Get the players first, worry about the cap later. That seems to be the mentality of Toronto FC management as they have acquired Will Johnson despite their even-increasing payroll.
The Canadian international was acquired for a conditional second round pick in the 2017 MLS Superdraft and targeted allocation money. The amount of money noe the condition related to the draft pick, is known at the time of publishing, and was not released as per club policy.
"I'm excited to return to my hometown of Toronto and play in front of one of the best fan bases in MLS," Will Johnson said in a club press release. "I look forward to this new challenge and cannot wait to meet my new teammates."
Johnson becomes the third experienced MLS player that Toronto FC has acquired this week after Drew Moor's signing, and the confirmation of a trade for Steven Beitashour earlier this morning. The club are still expected to add a goalkeeper before next season after they declined contract options on both Joe Bendik and Chris Konopka.
Combined, Toronto's three new signings could make close to $900,000, with Johnson still having one more year on his deal with the Portland Timbers worth $334,333.33. Add that to the raise that Justin Morrow undoubtedly received plus their already expensive roster and Toronto FC are going to have difficulty fitting under the league's $3.49 million salary cap.
That, however, is a problem for another day, specifically March 1 when Toronto FC need to be cap compliant to field a roster. Until then, they have time to figure out how to get their roster under that amount.
Toronto were not the only club interested in Johnson, as the Chicago Fire also pushed to acquire the Canadian international with several other clubs being involved as well. Toronto was Johnson's first choice, however, and Portland Timbers management took that into consideration.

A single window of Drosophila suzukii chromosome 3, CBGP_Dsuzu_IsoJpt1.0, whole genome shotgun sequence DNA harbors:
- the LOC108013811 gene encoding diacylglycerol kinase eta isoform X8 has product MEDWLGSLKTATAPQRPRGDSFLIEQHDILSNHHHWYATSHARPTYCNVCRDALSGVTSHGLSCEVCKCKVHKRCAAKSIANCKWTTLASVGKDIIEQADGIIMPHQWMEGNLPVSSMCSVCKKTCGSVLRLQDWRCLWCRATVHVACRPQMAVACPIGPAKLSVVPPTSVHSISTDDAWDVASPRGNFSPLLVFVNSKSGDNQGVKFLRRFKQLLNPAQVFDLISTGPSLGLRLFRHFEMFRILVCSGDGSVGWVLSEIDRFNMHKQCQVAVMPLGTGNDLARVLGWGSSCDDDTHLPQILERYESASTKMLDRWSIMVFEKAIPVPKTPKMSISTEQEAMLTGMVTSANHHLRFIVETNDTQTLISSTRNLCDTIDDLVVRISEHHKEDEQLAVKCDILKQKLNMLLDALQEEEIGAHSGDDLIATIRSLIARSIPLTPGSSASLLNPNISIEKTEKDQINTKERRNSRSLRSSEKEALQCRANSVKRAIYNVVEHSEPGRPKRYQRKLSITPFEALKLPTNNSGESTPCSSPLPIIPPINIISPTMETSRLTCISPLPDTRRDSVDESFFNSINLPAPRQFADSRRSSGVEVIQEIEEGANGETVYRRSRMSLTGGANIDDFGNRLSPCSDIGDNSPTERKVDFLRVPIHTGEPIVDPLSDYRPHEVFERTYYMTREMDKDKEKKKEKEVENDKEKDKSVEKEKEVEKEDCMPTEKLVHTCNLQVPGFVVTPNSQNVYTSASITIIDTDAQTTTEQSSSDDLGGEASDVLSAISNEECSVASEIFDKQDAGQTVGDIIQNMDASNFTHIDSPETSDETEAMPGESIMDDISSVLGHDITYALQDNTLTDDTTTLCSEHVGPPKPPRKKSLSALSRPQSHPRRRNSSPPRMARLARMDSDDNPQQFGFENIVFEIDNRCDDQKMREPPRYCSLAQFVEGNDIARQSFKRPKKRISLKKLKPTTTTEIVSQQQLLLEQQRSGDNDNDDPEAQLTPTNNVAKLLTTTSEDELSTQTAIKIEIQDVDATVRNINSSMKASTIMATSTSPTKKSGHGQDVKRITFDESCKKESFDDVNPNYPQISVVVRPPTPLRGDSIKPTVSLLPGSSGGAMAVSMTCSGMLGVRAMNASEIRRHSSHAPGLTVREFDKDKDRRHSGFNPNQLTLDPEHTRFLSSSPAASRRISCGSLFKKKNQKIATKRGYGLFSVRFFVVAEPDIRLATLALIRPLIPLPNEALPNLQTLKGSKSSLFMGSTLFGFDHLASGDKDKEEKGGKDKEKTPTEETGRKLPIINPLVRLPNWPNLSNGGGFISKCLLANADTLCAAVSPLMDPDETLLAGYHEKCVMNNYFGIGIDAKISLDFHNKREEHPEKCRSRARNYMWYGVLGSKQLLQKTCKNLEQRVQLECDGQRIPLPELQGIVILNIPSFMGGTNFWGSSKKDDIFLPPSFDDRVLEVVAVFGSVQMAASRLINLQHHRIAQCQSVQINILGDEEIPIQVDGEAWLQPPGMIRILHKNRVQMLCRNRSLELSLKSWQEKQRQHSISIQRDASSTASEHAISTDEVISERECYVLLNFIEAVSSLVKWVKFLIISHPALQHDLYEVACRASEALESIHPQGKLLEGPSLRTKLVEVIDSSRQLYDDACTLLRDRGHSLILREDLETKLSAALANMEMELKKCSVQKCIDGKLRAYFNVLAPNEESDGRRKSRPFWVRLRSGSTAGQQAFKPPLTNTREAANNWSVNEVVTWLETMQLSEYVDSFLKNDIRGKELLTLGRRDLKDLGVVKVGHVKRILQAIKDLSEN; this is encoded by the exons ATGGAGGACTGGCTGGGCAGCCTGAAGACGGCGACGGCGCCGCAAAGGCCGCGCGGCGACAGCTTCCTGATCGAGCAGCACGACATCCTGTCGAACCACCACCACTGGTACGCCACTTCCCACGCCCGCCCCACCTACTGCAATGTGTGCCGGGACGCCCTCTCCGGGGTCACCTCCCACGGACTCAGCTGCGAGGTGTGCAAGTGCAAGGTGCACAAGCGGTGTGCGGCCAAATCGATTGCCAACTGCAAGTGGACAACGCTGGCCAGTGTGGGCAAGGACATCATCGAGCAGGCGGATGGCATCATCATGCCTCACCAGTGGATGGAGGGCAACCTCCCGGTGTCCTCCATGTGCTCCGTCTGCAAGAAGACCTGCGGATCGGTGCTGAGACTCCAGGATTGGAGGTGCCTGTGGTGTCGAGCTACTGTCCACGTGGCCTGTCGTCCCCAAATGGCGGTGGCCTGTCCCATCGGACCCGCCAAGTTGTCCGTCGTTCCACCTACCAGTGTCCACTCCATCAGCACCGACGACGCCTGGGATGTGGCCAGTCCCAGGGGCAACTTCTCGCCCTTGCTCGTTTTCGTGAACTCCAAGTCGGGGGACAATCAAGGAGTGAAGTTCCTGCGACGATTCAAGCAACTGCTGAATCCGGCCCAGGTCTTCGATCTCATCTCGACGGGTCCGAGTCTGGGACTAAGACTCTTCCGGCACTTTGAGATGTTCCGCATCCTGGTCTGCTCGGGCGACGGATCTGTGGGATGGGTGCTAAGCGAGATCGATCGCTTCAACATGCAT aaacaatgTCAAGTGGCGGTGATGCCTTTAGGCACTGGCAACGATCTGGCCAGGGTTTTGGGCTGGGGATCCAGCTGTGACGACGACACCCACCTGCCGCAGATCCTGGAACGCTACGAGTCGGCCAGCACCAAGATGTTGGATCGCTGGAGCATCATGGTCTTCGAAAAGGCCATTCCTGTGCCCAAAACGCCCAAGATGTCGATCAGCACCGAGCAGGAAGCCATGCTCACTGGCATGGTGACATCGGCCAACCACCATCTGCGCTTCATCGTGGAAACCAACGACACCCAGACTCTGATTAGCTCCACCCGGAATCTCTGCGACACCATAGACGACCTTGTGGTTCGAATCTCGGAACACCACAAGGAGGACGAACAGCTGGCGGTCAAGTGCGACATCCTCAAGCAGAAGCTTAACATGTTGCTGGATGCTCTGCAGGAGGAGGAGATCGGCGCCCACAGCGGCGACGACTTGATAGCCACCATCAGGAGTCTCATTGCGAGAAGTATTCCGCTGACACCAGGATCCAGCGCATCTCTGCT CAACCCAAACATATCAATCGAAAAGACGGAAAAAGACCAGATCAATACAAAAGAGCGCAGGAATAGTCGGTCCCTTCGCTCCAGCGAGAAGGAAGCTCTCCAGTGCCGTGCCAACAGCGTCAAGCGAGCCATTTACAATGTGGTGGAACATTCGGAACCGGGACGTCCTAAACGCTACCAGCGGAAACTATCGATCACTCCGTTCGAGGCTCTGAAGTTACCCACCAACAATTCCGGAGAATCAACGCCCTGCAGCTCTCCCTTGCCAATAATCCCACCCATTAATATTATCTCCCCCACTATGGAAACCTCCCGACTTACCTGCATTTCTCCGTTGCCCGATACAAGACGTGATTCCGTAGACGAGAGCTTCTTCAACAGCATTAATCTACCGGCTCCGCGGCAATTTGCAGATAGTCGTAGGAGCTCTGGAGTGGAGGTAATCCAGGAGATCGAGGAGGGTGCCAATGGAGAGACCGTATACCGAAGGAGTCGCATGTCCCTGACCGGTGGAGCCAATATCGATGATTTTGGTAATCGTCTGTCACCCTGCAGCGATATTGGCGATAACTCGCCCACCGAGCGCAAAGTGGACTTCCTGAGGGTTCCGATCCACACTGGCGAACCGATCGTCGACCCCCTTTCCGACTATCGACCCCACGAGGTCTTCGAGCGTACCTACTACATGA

Club captain Michael Bradley, who is a longtime friend of Johnson's, is reported to have played a role in convincing him to join the club. Johnson says they spoke frequently leading up to today's trade.
Like the club's earlier signings, Johnson brings plenty of MLS experience to the table. A winner of two MLS Cups, including this past seasons with the Timbers, Johnson has played in 189 Major League Soccer games. In that time he has scored 25 goals and added 15 assists.
More importantly, Johnson has plenty of playoff experience, a trend among recent Toronto FC acquisitions. He has played in 19 playoff matches scoring 2 goals and adding an assist with the Timbers, Real Salt Lake and Chicago Fire.
For the Canadian men's national team, Johnson has been capped 38 times scoring 4 goals. He was also crucial to Canada's recent World Cup qualifying 1-0 win over Honduras, in which his header went off the backside of Canadian striker Cyle Larin and into the net.
All in all, this continues what has been a busy start to the offseason for Toronto FC, but one that has seen them get significantly more experienced and deep in the positions they needed it most.